12. [Influences of Oral Health Behaviors, Depression and Stress on Periodontal Disease in Pregnant Women].

    Science.gov (United States)

    Park, Hae Jin; Lee, Hae Jung; Cho, Soo Hyun

    2016-10-01

    The purpose of this study was to identify the influences of oral health behaviors, depression, and stress on periodontal disease in pregnant women. The participants in this study were 129 pregnant women. Data were collected using questionnaires which included individual characteristics, oral health care behaviors, the Center for Epidemiological Studies-Depression scale (CES-D), a global measure of perceived stress, and pregnancy stress. A dentist measured periodontal probing depth and classified stages of periodontal disease according to the Community Periodontal Index (CPI). Data were analyzed using descriptive statistics, Pearson correlation, and multiple regression. Periodontal disease had significant correlations with oral health care behaviors (r=-.56, pstress (r=.44 pstress (r=.37 phealth behaviors (β=-.30, pstress (β=.17, p=.028). The explanation power of this regression model was 61.6% (F=15.52, phealth care behaviors and reducing perceived stress are indicated as effective strategies to reduce periodontal disease in pregnant women.

  13. Disturbed eating tendencies, health-related behaviors, and depressive symptoms among university students in Korea

    Directory of Open Access Journals (Sweden)

    Yuri Seo

    2018-06-01

    Full Text Available Summary: Background & aims: There were few studies to investigate the related factors of depression among Korean students. Therefore, this study examined disturbed eating tendencies, health-related behaviors, and depressive symptoms among university students in Korea. Methods: We conducted a cross-sectional survey on a total of 637 students (279 men and 358 women, and the Korean version of the Beck depression rating scale (K-BDI was used to evaluate the students' depression status. Results: Of the 637 students, 419 (65.8% had no depressive symptoms (normal: K-BDI<10, whereas 136 (21.4%: K-BDI 10–16, 69 (10.8%: K-BDI 17–29, and 13 (2.0%: K-BDI≥30 had mild, moderate, and severe depressive symptoms, respectively. Multivariable logistic regression showed that depressive symptoms (K-BDI≥10 were associated with female gender (odds ratio [OR] = 1.86, 95% confidence interval [CI] = 1.26 to 2.76; p = .002, high level of life stress (OR = 4.37, 95% CI = 2.23 to 8.55; p < .001, and disturbed eating behaviors (Korean version of Eating Attitude Test-26 ≥ 20; OR = 5.14, 95% CI = 2.52 to 10.5; p < .001. In contrast, depressive symptoms were inversely associated with a high body image satisfaction (OR = 0.37, 95% CI = 0.20 to 0.68; p = .001 and self-esteem (self-esteem score≥30 (OR = 0.29, 95% CI = 0.20 to 0.43; p < .001. Conclusions: This study confirmed that students with depressive symptoms tended to have disturbed eating behaviors, low body image satisfaction, low self-esteem, and high levels of stress. Keywords: Depression, Disturbed eating attitude, Health behavior, Depressive symptoms, Korean students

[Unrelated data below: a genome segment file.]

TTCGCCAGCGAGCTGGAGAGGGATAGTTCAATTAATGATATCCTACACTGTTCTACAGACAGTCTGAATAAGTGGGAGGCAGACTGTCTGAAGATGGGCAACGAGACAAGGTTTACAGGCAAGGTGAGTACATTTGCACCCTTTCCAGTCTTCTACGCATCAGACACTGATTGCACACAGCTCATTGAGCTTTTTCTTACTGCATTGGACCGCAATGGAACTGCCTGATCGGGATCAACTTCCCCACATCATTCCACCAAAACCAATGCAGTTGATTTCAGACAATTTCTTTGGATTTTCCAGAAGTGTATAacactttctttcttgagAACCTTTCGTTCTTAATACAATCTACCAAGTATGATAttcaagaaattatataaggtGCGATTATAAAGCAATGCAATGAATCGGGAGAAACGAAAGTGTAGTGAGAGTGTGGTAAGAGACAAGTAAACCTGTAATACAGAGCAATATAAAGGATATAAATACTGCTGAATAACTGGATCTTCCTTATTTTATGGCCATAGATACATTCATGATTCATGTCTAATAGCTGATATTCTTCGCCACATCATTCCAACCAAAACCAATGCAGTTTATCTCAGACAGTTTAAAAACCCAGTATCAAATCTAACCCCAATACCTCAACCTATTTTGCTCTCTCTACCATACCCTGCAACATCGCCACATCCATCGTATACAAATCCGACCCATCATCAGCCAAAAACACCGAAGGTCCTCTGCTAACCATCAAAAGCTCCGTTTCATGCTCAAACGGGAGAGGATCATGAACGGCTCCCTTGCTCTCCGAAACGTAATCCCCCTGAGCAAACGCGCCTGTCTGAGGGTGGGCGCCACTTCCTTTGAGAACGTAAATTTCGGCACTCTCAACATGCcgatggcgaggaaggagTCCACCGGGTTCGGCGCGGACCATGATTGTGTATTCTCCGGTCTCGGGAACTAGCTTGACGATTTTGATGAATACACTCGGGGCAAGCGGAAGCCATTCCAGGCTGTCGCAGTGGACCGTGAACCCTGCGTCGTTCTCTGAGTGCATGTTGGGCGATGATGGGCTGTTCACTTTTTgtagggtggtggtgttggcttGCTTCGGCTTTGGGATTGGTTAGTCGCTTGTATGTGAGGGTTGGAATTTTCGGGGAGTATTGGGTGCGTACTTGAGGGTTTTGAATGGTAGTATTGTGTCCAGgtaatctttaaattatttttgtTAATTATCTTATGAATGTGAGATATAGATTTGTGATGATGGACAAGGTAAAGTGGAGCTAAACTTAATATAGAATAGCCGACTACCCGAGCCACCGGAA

14. Minocycline treatment ameliorates interferon-alpha-induced neurogenic defects and depression-like behaviors in mice

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    Lian-Shun eZheng

    2015-01-01

    Full Text Available Interferon-alpha (IFN-α is a proinflammatory cytokine that is widely used for the treatment of chronic viral hepatitis and malignancy, because of its immune-activating, antiviral, and antiproliferative properties. However, long-term IFN-α treatment frequently causes depression, which limits its clinical utility. The precise molecular and cellular mechanisms of IFN-α-induced depression are not currently understood. Neural stem cells (NSCs in the hippocampus continuously generate new neurons, and some evidence suggests that decreased neurogenesis plays a role in the neuropathology of depression. We previously reported that IFN-α treatment suppressed hippocampal neurogenesis and induced depression-like behaviors via its receptors in the brain in adult mice. However, it is unclear how systemic IFN-α administration induces IFN-α signaling in the hippocampus. In this study, we analyzed the role of microglia, immune cells in the brain, in mediating the IFN-α-induced neurogenic defects and depressive behaviors. In vitro studies demonstrated that IFN-α treatment induced the secretion of endogenous IFN-α from microglia, which suppressed NSC proliferation. In vivo treatment of adult mice with IFN-α for five weeks increased the production of proinflammatory cytokines, including IFN-α, and reduced neurogenesis in the hippocampus. Both effects were prevented by simultaneous treatment with minocycline, an inhibitor of microglial activation. Furthermore, minocycline treatment significantly suppressed IFN-α-induced depressive behaviors in mice. These results suggest that microglial activation plays a critical role in the development of IFN-α-induced depression, and that minocycline is a promising drug for the treatment of IFN-α-induced depression in patients, especially those who are low responders to conventional antidepressant treatments.